Monday saw a first in the Charter’s short history: the addition of five new rights.
The five new rights are:
- the right to enjoy your human rights without discrimination on the basis of employment activity
- the entitlement to equal protection of the law without discrimination on the basis of employment activity
- the right to equal and effective protection against discrimination on the basis of employment activity
- the right of children to protection according to their best interests and needs without discrimination on the basis of employment activity
- the entitlement of criminal defendants to minimum due process guarantees without discrimination on the basis of employment activity
That being said, the key term ’employment activity’ has a pretty narrow definition. It refers only to the acts of employees making reasonable requests and expressing concerns about their employment entitlements.
While the creation of new rights is only a once-a-decade occurrence in many countries, and more like once-a-century in the US, it is likely to be a much more routine event here. The reason is a happy byproduct of a more dubious aspect of the Charter: its penchant for tying the definition of some human rights to other Victorian statutes. The two examples are the right to legal aid ‘under the Legal Aid Act 1978‘ if eligible under that act; and the various rights against discrimination, as that term is defined in the Equal Opportunity Act 1995. This Monday’s new rights arose automatically with the commencement of an amendment to the latter act passed in May last year.
Alas (but obviously), this momentous event in human rights law is built on some less-than-momentous politics: a minor event in the Victorian government’s campaign against John Howard’s (now defunct) WorkChoices. Like the Charter itself, it was passed by a divided parliament upon party lines. Although the impact on the Charter was noted in the Statement of Compatibility, it went unmentioned in the Second Reading speech and the entire parliamenty debate. This is, of course, what happens when a fundamental statute has some of its terms defined by other (slightly) lesser statutes. The quasi-constitutional status of the Charter (to the extent that it has acquired that) is ratcheted down to the status of those other statutes.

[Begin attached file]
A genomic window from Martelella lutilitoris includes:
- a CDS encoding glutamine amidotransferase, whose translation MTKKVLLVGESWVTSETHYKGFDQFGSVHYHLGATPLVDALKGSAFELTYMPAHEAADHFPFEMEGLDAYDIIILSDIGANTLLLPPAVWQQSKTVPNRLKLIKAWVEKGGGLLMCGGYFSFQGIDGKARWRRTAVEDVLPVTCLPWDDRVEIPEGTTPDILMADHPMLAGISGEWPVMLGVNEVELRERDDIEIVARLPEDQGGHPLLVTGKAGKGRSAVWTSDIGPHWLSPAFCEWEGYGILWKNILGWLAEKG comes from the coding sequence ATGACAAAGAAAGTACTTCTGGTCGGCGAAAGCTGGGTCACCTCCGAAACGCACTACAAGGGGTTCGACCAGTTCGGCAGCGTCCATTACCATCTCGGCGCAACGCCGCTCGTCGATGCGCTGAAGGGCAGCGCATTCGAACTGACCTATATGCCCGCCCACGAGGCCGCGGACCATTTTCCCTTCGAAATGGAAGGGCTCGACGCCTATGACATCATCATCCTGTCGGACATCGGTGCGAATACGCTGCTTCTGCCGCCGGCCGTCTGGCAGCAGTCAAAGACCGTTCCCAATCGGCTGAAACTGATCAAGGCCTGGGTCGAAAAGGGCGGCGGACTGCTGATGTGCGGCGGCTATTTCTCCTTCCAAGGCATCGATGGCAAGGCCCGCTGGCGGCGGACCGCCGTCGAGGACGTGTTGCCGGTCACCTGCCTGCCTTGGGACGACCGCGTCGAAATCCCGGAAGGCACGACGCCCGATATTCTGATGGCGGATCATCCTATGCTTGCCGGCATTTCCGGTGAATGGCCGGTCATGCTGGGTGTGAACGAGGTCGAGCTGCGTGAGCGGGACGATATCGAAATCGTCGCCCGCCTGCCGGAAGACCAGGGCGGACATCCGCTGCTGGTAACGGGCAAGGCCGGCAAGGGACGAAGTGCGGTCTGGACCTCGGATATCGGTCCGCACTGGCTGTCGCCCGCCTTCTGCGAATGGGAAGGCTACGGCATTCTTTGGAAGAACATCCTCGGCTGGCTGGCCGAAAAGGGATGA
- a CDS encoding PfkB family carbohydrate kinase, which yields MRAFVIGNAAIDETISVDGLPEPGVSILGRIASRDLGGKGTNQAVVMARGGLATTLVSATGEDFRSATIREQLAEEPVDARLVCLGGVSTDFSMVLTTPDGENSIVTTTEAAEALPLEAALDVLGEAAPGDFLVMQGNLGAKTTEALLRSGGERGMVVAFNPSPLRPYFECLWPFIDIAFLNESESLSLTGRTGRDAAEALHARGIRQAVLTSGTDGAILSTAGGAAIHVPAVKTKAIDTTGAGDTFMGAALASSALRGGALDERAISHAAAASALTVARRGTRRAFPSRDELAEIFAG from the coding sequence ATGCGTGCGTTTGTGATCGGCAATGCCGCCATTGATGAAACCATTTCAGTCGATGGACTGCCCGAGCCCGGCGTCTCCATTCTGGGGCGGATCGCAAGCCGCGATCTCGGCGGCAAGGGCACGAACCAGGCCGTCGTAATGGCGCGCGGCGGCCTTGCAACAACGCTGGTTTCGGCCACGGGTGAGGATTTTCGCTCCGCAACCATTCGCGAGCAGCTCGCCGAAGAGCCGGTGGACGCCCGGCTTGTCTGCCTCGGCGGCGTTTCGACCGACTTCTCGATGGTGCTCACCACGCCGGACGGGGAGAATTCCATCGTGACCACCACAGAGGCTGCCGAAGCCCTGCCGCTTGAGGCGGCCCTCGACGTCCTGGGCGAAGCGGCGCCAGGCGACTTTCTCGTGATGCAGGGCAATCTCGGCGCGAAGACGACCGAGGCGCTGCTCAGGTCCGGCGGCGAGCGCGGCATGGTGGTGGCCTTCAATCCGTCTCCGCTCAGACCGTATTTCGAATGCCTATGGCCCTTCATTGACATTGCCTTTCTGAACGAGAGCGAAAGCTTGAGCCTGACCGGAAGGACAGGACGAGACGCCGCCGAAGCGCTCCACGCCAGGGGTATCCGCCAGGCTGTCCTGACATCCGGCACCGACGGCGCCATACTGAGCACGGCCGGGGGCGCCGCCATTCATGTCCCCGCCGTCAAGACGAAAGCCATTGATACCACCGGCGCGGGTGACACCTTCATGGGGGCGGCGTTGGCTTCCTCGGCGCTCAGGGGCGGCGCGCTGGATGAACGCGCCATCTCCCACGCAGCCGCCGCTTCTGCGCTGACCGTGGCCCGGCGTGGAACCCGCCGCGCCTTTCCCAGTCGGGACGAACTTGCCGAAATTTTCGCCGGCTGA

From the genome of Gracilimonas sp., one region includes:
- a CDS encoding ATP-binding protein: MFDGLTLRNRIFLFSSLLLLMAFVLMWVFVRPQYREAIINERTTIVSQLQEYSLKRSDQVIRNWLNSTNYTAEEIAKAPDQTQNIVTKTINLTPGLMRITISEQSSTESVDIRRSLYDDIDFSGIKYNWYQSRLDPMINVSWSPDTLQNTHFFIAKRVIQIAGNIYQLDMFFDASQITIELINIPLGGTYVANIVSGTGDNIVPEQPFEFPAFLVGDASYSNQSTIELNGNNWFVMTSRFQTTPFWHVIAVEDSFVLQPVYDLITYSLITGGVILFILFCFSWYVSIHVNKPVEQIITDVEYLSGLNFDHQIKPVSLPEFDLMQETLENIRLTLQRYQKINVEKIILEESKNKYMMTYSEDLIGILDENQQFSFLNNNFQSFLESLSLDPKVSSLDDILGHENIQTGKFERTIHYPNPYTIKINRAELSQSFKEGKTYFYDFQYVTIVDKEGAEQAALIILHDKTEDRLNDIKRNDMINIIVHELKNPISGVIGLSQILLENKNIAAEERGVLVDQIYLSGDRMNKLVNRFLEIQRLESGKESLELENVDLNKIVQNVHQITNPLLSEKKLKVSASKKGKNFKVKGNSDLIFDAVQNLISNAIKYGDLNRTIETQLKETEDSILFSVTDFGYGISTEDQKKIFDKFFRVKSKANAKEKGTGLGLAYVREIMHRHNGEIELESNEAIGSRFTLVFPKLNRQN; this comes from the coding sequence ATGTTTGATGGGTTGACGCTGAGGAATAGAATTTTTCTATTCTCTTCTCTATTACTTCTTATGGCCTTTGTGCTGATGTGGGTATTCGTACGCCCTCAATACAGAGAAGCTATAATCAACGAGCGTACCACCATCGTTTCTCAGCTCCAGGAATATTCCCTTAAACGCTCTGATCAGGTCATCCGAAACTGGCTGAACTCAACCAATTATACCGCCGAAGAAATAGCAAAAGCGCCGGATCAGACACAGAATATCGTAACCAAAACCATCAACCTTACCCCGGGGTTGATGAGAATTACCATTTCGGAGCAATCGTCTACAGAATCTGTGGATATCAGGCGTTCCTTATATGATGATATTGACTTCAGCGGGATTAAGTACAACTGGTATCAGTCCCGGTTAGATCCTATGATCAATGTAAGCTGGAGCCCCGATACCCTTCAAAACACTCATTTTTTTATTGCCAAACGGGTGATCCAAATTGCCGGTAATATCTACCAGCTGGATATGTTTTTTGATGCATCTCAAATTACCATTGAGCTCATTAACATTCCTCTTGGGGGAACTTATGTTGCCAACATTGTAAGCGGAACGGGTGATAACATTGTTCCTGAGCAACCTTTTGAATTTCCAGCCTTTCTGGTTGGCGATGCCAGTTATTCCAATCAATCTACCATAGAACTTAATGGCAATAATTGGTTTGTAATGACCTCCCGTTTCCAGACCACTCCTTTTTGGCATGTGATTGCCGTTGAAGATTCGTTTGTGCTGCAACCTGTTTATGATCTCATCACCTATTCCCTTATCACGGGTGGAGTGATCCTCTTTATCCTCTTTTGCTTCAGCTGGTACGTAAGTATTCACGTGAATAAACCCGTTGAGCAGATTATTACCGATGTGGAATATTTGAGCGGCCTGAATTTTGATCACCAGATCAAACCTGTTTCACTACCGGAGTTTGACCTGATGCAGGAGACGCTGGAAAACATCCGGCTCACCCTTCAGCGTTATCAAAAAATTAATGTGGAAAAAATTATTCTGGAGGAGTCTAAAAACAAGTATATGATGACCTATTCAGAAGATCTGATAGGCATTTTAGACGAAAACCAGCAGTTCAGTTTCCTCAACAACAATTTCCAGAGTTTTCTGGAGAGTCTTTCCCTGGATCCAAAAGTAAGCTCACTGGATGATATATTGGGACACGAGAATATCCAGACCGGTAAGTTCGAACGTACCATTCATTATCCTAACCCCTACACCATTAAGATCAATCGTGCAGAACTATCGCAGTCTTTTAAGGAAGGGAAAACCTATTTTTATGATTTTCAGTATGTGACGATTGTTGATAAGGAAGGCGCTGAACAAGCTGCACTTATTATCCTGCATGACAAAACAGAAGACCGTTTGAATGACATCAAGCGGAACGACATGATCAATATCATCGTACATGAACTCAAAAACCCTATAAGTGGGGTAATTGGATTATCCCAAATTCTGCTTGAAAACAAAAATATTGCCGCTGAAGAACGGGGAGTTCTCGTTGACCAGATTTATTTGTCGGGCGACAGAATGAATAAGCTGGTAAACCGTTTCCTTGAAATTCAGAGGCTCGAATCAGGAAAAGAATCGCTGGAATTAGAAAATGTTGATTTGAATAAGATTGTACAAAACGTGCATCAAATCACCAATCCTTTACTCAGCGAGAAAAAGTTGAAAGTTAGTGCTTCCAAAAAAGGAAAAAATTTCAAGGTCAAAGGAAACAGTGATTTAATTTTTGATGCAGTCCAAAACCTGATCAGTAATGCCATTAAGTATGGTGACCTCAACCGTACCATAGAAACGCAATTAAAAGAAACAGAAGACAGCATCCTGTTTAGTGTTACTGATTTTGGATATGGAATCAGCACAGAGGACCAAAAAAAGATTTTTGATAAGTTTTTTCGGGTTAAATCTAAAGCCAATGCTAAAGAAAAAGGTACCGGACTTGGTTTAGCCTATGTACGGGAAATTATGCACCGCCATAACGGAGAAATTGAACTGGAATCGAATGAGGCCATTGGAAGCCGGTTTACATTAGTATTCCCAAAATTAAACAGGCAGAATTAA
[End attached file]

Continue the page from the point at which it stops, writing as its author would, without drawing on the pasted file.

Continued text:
In this case, the result was positive (albeit minor.) A further expansion to the definition of discrimination is pending this year, once the Equal Opportunity (Family Responsibilities) Amendment Act 2008 commences (by September this year.) That Act expands the concept of discrimination to include not merely discrimination on the basis of attributes, but also particular conduct – unreasonably failing to accommodate parenting and caring needs – by employers. Again, it’s another flurry in the WorkChoices war and the Charter again went unmentioned in the parliamentary debate, which again split along party lines. Although the Statement of Compatibility claimed that this change too will add to Victorians’ Charter rights, that claim is less certain, because Charter s. 3 defines discrimination as ‘discrimination… on the basis of an attribute’, rather than the new sort of discrimination by conduct that the new Act introduces.
But it’s not all good. Victorians probably lost a human right – which is a very rare event, comparatively – in December last year with the commencement of s. 23 of the Transport Legislation Amendment Act 2007, which narrowed the definition of discrimination so that it didn’t cover the refusal of student transport discounts on the basis of students’ race (including nationality.) When queried by SARC as to whether this legislative change would narrow Victorians’ Charter rights (sans override or any recognition of that fact, including in the Statement of Compatibility), the Minister replied (surprisingly) that that wasn’t parliament’s job to decide:
This is complex issue. It is a matter of statutory interpretation. Similar to the approach taken when the Charter was developed, it is best left to the courts to consider and determine should the issue arise in any future litigation.
If the new statute has reduced Charter rights, then that can’t be remedied by either the interpretation mandate or a declaration of inconsistent interpretation, as their capacity to protect Charter rights will be similarly reduced. This is the way Charter rights end (as well as start.) Not with a bang, but a whimper. The legislation passed unanimously.